I’d buy 665 GSK shares for £500 a year in passive income

·3-min read
A GlaxoSmithKline scientist uses a microscope
Image: GlaxoSmithKline

GSK (LSE:GSK) shares have flatlined in 2023 so far, slightly trailing the FTSE 100 index. But, it’s the biopharma company’s 5.13% dividend yield that stands out to me. This comfortably beats the Footsie average of 3.69%.

The stock is already an important part of my dividend portfolio. Nonetheless, I’d like to expand my position in the company to target a £500 annual passive income haul.

Here’s how I’d approach that goal.

Dividend investing

As I write, GSK shares trade for £14.66 each. At today’s dividend yield, that means I’d need to invest a total of £9,748.90 in the company to scoop up 665 shares. With that shareholding, I could expect to earn a smidgen over £500 each year in passive income.

At present, I don’t have that amount of spare cash to buy the shares in one go. Plus, I wouldn’t want to sell my other stocks to replace them with GSK shares. That’s because I believe there are considerable merits to diversification and I don’t want to be too exposed to any single company.

After all, there’s a perennial risk with dividend investing that a business can axe or suspend its shareholder distributions at any point. That risk applies to GSK despite its solid track record on payouts. Indeed, the company’s dividend history isn’t flawless. It lost its long-held Dividend Aristocrat status under current CEO Emma Walmsley’s leadership.

Nonetheless, as my portfolio grows, I see the company as a core element of my passive income strategy. I plan to reinvest my dividends into more shares and work my way towards a £500 annual income target over the long term.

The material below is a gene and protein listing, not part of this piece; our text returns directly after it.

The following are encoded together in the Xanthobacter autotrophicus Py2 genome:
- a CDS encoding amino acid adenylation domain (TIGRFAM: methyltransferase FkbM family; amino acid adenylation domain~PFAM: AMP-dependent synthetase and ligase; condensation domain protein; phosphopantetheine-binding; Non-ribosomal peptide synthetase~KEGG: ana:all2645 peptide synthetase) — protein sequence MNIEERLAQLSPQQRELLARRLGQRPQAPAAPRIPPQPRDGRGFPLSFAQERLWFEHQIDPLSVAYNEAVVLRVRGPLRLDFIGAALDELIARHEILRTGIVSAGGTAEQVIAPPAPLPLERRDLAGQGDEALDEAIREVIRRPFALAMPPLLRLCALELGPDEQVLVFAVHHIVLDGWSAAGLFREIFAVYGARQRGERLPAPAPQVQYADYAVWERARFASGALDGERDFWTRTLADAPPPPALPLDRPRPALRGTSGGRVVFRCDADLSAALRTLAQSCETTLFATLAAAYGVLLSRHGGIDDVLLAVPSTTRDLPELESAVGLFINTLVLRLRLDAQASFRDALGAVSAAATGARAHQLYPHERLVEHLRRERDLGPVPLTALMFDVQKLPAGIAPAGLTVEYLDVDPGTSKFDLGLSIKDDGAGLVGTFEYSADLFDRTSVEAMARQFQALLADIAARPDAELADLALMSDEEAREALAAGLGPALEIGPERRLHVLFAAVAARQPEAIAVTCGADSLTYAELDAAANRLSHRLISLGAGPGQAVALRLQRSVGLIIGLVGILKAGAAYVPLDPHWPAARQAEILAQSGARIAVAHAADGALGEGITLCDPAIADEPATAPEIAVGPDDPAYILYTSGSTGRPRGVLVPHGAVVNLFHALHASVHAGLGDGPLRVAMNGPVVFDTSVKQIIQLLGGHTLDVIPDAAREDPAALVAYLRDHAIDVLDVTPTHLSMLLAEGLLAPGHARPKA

Profits, pipeline, and P/E ratio

So, what’s the outlook for the GSK share price?

Perhaps the darkest cloud on the horizon is ongoing litigation concerning the alleged carcinogenic properties of the firm’s discontinued heartburn medication Zantac. Shareholders will cheer the recent dismissal of a Canadian lawsuit, but the company still has to defend a number of class actions in other jurisdictions.

Beyond the courtroom, there are promising signs in the firm’s latest financial results. GSK delivered Q1 sales and profits that exceeded analysts’ expectations, underpinned by strong sales of its shingles vaccine Shingrix.

Revenue (excluding Covid-19 solutions) increased 10% to £6.95bn, beating the City estimate of £6.5bn. Adjusted earnings per share climbed 7% in constant currencies — 11% higher than the consensus forecast.

What’s more, GSK recently raised $1bn from selling a partial stake in Haleon, its former consumer health arm before the July 2022 demerger. It still owns the bulk of the shares it retained, which will prove a useful future source of cash.

Perhaps that’s just as well. After some recent acquisitions, the drugmaker is looking for more takeover targets to bolster its pipeline. This currently comprises 68 vaccines and specialty medicines.

There are concerns that the business lags competitors, such as FTSE 100 bedfellow AstraZeneca, in R&D. That’s especially true in light of the 2027 patent expiry for its HIV treatment compound, dolutegravir.

Nevertheless, GSK trades on a low price-to-earnings (P/E) ratio below 4.5, which is a smaller multiple than many rivals. On balance, the stock looks undervalued to me, and I’ll continue to invest more in the months and years ahead.

The post I’d buy 665 GSK shares for £500 a year in passive income appeared first on The Motley Fool UK.

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Charlie Carman has positions in AstraZeneca Plc and GSK. The Motley Fool UK has recommended GSK and Haleon Plc. Views expressed on the companies mentioned in this article are those of the writer and therefore may differ from the official recommendations we make in our subscription services such as Share Advisor, Hidden Winners and Pro. Here at The Motley Fool we believe that considering a diverse range of insights makes us better investors.

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